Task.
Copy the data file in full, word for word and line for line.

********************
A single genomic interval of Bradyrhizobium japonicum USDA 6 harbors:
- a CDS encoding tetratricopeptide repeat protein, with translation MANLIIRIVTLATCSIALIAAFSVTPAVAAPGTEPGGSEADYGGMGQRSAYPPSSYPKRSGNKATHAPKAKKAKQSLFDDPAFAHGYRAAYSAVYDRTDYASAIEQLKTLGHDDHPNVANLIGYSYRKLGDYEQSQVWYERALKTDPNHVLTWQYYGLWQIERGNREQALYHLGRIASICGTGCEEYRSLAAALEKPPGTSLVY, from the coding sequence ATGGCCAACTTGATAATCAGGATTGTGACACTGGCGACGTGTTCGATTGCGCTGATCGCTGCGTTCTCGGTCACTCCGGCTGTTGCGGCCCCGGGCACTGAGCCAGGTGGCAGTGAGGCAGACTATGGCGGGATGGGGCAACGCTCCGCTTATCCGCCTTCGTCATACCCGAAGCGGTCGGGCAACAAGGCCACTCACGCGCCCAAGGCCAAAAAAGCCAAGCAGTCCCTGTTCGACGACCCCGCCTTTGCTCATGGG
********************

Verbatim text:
A single genomic interval of Bradyrhizobium japonicum USDA 6 harbors:
- a CDS encoding tetratricopeptide repeat protein, with translation MANLIIRIVTLATCSIALIAAFSVTPAVAAPGTEPGGSEADYGGMGQRSAYPPSSYPKRSGNKATHAPKAKKAKQSLFDDPAFAHGYRAAYSAVYDRTDYASAIEQLKTLGHDDHPNVANLIGYSYRKLGDYEQSQVWYERALKTDPNHVLTWQYYGLWQIERGNREQALYHLGRIASICGTGCEEYRSLAAALEKPPGTSLVY, from the coding sequence ATGGCCAACTTGATAATCAGGATTGTGACACTGGCGACGTGTTCGATTGCGCTGATCGCTGCGTTCTCGGTCACTCCGGCTGTTGCGGCCCCGGGCACTGAGCCAGGTGGCAGTGAGGCAGACTATGGCGGGATGGGGCAACGCTCCGCTTATCCGCCTTCGTCATACCCGAAGCGGTCGGGCAACAAGGCCACTCACGCGCCCAAGGCCAAAAAAGCCAAGCAGTCCCTGTTCGACGACCCCGCCTTTGCTCATGGG